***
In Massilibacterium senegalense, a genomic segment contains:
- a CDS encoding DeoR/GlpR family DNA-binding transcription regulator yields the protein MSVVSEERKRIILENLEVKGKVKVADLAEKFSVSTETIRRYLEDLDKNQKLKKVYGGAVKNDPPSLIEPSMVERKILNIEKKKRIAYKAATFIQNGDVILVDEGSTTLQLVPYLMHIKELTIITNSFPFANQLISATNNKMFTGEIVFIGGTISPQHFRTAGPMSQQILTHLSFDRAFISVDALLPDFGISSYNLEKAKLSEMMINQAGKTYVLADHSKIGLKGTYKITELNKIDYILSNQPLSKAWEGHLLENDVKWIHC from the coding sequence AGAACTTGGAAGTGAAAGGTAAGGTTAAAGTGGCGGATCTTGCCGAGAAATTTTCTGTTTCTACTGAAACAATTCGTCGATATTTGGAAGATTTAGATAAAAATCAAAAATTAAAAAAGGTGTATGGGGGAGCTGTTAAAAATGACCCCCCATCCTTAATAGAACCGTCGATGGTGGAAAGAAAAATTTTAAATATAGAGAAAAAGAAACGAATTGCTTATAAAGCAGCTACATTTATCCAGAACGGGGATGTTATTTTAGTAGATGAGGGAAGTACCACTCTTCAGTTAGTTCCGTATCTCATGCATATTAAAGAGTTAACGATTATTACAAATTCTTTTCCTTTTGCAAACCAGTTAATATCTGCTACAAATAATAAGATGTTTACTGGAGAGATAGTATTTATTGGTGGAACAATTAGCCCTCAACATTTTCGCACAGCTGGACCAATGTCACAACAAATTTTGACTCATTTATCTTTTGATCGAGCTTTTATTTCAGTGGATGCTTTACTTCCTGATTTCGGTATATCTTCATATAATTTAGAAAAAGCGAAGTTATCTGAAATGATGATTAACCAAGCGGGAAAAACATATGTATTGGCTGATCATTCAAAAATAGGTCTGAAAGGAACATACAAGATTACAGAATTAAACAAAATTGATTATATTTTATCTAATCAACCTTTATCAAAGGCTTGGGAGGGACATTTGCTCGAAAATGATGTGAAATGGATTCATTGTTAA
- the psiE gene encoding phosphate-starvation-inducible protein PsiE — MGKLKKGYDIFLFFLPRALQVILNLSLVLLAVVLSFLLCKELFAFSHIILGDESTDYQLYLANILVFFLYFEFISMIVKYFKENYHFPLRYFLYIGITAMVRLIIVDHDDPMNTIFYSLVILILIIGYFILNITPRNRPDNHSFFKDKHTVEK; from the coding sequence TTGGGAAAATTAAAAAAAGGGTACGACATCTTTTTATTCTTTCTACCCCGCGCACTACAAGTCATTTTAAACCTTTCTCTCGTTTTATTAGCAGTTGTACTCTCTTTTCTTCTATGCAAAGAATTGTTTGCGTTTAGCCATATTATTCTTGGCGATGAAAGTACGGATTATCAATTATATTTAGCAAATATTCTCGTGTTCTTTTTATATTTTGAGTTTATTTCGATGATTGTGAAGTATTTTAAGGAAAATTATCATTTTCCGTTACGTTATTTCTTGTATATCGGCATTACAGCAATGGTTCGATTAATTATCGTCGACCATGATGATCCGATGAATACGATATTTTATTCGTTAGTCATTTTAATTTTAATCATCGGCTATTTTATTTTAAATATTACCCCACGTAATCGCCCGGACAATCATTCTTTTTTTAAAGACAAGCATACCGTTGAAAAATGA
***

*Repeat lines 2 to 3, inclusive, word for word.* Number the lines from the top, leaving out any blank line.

- a CDS encoding DeoR/GlpR family DNA-binding transcription regulator yields the protein MSVVSEERKRIILENLEVKGKVKVADLAEKFSVSTETIRRYLEDLDKNQKLKKVYGGAVKNDPPSLIEPSMVERKILNIEKKKRIAYKAATFIQNGDVILVDEGSTTLQLVPYLMHIKELTIITNSFPFANQLISATNNKMFTGEIVFIGGTISPQHFRTAGPMSQQILTHLSFDRAFISVDALLPDFGISSYNLEKAKLSEMMINQAGKTYVLADHSKIGLKGTYKITELNKIDYILSNQPLSKAWEGHLLENDVKWIHC from the coding sequence AGAACTTGGAAGTGAAAGGTAAGGTTAAAGTGGCGGATCTTGCCGAGAAATTTTCTGTTTCTACTGAAACAATTCGTCGATATTTGGAAGATTTAGATAAAAATCAAAAATTAAAAAAGGTGTATGGGGGAGCTGTTAAAAATGACCCCCCATCCTTAATAGAACCGTCGATGGTGGAAAGAAAAATTTTAAATATAGAGAAAAAGAAACGAATTGCTTATAAAGCAGCTACATTTATCCAGAACGGGGATGTTATTTTAGTAGATGAGGGAAGTACCACTCTTCAGTTAGTTCCGTATCTCATGCATATTAAAGAGTTAACGATTATTACAAATTCTTTTCCTTTTGCAAACCAGTTAATATCTGCTACAAATAATAAGATGTTTACTGGAGAGATAGTATTTATTGGTGGAACAATTAGCCCTCAACATTTTCGCACAGCTGGACCAATGTCACAACAAATTTTGACTCATTTATCTTTTGATCGAGCTTTTATTTCAGTGGATGCTTTACTTCCTGATTTCGGTATATCTTCATATAATTTAGAAAAAGCGAAGTTATCTGAAATGATGATTAACCAAGCGGGAAAAACATATGTATTGGCTGATCATTCAAAAATAGGTCTGAAAGGAACATACAAGATTACAGAATTAAACAAAATTGATTATATTTTATCTAATCAACCTTTATCAAAGGCTTGGGAGGGACATTTGCTCGAAAATGATGTGAAATGGATTCATTGTTAA
- the psiE gene encoding phosphate-starvation-inducible protein PsiE — MGKLKKGYDIFLFFLPRALQVILNLSLVLLAVVLSFLLCKELFAFSHIILGDESTDYQLYLANILVFFLYFEFISMIVKYFKENYHFPLRYFLYIGITAMVRLIIVDHDDPMNTIFYSLVILILIIGYFILNITPRNRPDNHSFFKDKHTVEK; from the coding sequence TTGGGAAAATTAAAAAAAGGGTACGACATCTTTTTATTCTTTCTACCCCGCGCACTACAAGTCATTTTAAACCTTTCTCTCGTTTTATTAGCAGTTGTACTCTCTTTTCTTCTATGCAAAGAATTGTTTGCGTTTAGCCATATTATTCTTGGCGATGAAAGTACGGATTATCAATTATATTTAGCAAATATTCTCGTGTTCTTTTTATATTTTGAGTTTATTTCGATGATTGTGAAGTATTTTAAGGAAAATTATCATTTTCCGTTACGTTATTTCTTGTATATCGGCATTACAGCAATGGTTCGATTAATTATCGTCGACCATGATGATCCGATGAATACGATATTTTATTCGTTAGTCATTTTAATTTTAATCATCGGCTATTTTATTTTAAATATTACCCCACGTAATCGCCCGGACAATCATTCTTTTTTTAAAGACAAGCATACCGTTGAAAAATGA